Af­ter ax­ing a top drug, Mil­len­do bags a PhII re­place­ment with biotech buy­out

Mil­len­do Ther­a­peu­tics has ac­quired a small French biotech named Al­izé Phar­ma SAS  ̶  and its Phase II obe­si­ty-re­lat­ed drug  ̶  in a deal that helps fill out Mil­len­do’s pre­vi­ous­ly thin­ning pipeline in or­phan en­docrine dis­eases.

Mil­len­do wouldn’t dis­close the pric­etag, but said the ac­qui­si­tion was an all-stock trans­ac­tion. The deal gets Mil­len­do a Phase II as­set called liv­o­le­tide, a drug meant to treat a rare ge­net­ic dis­ease called Prad­er-Willi Syn­drome (the most com­mon form of ge­net­ic obe­si­ty). A big con­cern for these pa­tients is the ex­ces­sive hunger, or hy­per­pha­gia, that re­sults in over-eat­ing. Pre­clin­i­cal and clin­i­cal da­ta on liv­o­le­tide have in­di­cat­ed that the drug de­creas­es hy­per­pha­gia and neg­a­tive food-re­lat­ed be­hav­iors, Mil­len­do says.

Ju­lia Owens

This new as­set helps fill a gap in Mil­len­do’s pipeline left by the ex­it of MLE4901, a re­cent­ly-axed pro­gram the Ann Ar­bor com­pa­ny li­censed from As­traZeneca last year. The drug was meant to treat poly­cys­tic ovary syn­drome, but flopped its Phase IIb study. In­ter­est­ing­ly, the li­cense for the now-de­funct MLE4901 came in con­junc­tion with a $62 mil­lion Se­ries B back­ing led by New En­ter­prise As­so­ci­ates. Ac­cord­ing to Xcon­o­my, in­vestors were hes­i­tant to close the deal un­til Mil­len­do got MLE4901 in its pipeline. But that pro­gram was some­what short lived.

In a press re­lease last month an­nounc­ing pos­i­tive news for a sep­a­rate com­pound, Mil­len­do slipped in a one-lin­er at the end: “Sep­a­rate­ly, Mil­len­do has de­cid­ed to dis­con­tin­ue de­vel­op­ment of MLE4901 af­ter as­sess­ment of the clin­i­cal risks and ben­e­fits of the pro­gram.”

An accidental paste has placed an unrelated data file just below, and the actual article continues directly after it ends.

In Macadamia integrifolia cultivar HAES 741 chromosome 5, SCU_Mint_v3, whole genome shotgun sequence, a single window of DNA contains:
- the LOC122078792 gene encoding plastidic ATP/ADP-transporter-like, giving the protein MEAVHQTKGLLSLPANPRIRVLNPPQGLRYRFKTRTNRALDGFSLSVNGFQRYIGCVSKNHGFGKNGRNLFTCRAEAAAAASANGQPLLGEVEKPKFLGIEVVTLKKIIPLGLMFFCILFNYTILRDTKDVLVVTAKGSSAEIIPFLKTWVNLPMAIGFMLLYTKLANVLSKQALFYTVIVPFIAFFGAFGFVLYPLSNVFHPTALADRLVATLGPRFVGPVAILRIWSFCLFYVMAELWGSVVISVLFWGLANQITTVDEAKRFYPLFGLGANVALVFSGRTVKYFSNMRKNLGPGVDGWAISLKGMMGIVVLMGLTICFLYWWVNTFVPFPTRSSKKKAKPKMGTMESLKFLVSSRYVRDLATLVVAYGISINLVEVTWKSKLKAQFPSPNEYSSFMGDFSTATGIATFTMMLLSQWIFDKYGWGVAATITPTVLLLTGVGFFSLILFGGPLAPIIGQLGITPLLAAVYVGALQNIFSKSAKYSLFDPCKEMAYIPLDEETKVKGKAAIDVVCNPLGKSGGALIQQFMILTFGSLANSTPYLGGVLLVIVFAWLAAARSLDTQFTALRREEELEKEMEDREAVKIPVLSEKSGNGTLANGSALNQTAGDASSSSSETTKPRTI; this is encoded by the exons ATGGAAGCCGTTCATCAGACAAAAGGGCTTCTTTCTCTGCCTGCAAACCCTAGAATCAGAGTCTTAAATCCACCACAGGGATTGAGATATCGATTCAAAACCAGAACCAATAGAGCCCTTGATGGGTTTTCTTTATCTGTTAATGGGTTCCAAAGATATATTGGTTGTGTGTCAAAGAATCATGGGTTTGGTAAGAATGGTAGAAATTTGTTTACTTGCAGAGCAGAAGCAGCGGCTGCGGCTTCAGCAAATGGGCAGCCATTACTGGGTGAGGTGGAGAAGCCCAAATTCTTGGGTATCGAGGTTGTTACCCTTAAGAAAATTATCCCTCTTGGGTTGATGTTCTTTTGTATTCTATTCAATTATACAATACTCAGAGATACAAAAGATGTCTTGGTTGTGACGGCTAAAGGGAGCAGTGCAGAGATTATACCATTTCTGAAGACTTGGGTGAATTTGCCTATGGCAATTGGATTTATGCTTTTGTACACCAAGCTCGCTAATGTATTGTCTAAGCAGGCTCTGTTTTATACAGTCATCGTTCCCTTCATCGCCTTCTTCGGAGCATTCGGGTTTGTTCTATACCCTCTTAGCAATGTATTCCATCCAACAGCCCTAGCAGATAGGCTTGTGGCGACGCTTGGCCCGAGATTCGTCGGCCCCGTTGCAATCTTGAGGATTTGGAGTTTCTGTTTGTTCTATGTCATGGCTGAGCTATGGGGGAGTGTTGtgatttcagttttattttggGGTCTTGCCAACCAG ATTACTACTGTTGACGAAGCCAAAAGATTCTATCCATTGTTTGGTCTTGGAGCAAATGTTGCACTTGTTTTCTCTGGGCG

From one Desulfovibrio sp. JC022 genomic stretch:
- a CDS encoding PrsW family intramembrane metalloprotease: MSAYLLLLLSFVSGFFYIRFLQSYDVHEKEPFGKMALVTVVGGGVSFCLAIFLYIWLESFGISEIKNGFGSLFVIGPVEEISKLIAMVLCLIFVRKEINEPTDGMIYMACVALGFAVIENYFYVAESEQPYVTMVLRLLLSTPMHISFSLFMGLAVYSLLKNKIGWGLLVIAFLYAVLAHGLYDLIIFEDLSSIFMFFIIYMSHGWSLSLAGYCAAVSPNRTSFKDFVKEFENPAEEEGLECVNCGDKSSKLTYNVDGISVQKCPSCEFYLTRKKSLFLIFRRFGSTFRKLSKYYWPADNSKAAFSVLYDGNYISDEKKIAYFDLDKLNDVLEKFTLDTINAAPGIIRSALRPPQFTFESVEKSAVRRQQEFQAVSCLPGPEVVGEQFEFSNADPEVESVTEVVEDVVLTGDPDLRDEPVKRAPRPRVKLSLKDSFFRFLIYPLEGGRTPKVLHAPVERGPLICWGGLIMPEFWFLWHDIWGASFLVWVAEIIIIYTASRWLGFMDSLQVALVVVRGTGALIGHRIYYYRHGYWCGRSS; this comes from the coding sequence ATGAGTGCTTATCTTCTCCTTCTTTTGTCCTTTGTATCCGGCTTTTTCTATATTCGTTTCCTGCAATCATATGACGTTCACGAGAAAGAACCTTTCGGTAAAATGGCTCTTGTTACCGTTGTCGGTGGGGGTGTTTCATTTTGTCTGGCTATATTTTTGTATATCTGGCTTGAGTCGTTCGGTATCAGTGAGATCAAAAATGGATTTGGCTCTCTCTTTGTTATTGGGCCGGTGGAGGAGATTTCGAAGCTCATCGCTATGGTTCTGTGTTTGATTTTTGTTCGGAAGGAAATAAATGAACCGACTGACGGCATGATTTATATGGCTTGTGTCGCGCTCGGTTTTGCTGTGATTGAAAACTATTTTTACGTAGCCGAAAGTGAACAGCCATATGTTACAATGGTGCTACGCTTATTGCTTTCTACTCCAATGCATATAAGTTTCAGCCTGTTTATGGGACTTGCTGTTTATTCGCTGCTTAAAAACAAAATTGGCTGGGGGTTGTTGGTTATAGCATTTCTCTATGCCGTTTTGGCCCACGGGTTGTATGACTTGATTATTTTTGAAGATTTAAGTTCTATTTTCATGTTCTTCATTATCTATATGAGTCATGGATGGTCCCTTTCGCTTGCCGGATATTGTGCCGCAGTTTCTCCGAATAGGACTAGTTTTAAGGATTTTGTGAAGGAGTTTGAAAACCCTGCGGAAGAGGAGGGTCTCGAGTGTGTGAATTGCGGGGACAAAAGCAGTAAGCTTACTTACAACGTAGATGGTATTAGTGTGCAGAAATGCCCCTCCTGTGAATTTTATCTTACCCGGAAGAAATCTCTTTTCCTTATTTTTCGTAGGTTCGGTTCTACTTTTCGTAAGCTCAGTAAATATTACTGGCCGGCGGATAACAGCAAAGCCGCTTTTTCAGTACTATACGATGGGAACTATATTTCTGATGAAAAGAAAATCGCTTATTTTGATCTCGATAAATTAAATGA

Mil­len­do’s pres­i­dent and CEO Ju­lia Owens tells me it was safe­ty con­cerns that forced the com­pa­ny to shut the pro­gram down.

“Some things work and some things don’t. That’s why our Se­ries B in­vestors want­ed to bet on two com­pounds,” Owens said.

Thier­ry Abri­b­at

Mil­len­do’s lead com­pound ATR-101 just got the OK to ad­vance in­to Phase IIb tri­als af­ter pos­i­tive re­sults led to an ear­ly halt of a Phase II tri­al in con­gen­i­tal adren­al hy­per­pla­sia, a rare en­docrine dis­ease.

Now, Mil­len­do is charg­ing ahead with ATR-101 and its new­ly-ac­quired liv­o­le­tide. Owens said ATR-101 will en­ter Phase IIb tri­als in 2018, and plans for liv­o­le­tide are still in the works.

Post ac­qui­si­tion, Mil­len­do will con­tin­ue to op­er­ate the for­mer Al­izé Phar­ma SAS fa­cil­i­ties (and keep its ex­ist­ing team) to serve as Mil­len­do’s Eu­ro­pean R&D base. Thier­ry Abri­b­at, the founder and pres­i­dent of Al­izé, will join Mil­len­do’s board.

Tesla and SpaceX founder Elon Musk gestures to the audience after being recognized by President Trump following the successful launch of a Falcon 9 rocket at the Kennedy Space Center. (via Getty Images)

Tes­la chief Elon Musk teams up with Covid-19 play­er Cure­Vac to build 'R­NA mi­cro­fac­to­ries'

Elon Musk has joined the global tech crusade now underway to revolutionize vaccine manufacturing — now aimed at delivering billions of doses of a new mRNA vaccine to fight Covid-19. And he’s cutting right to the front.

In a late-night tweet Wednesday, the Tesla chief announced: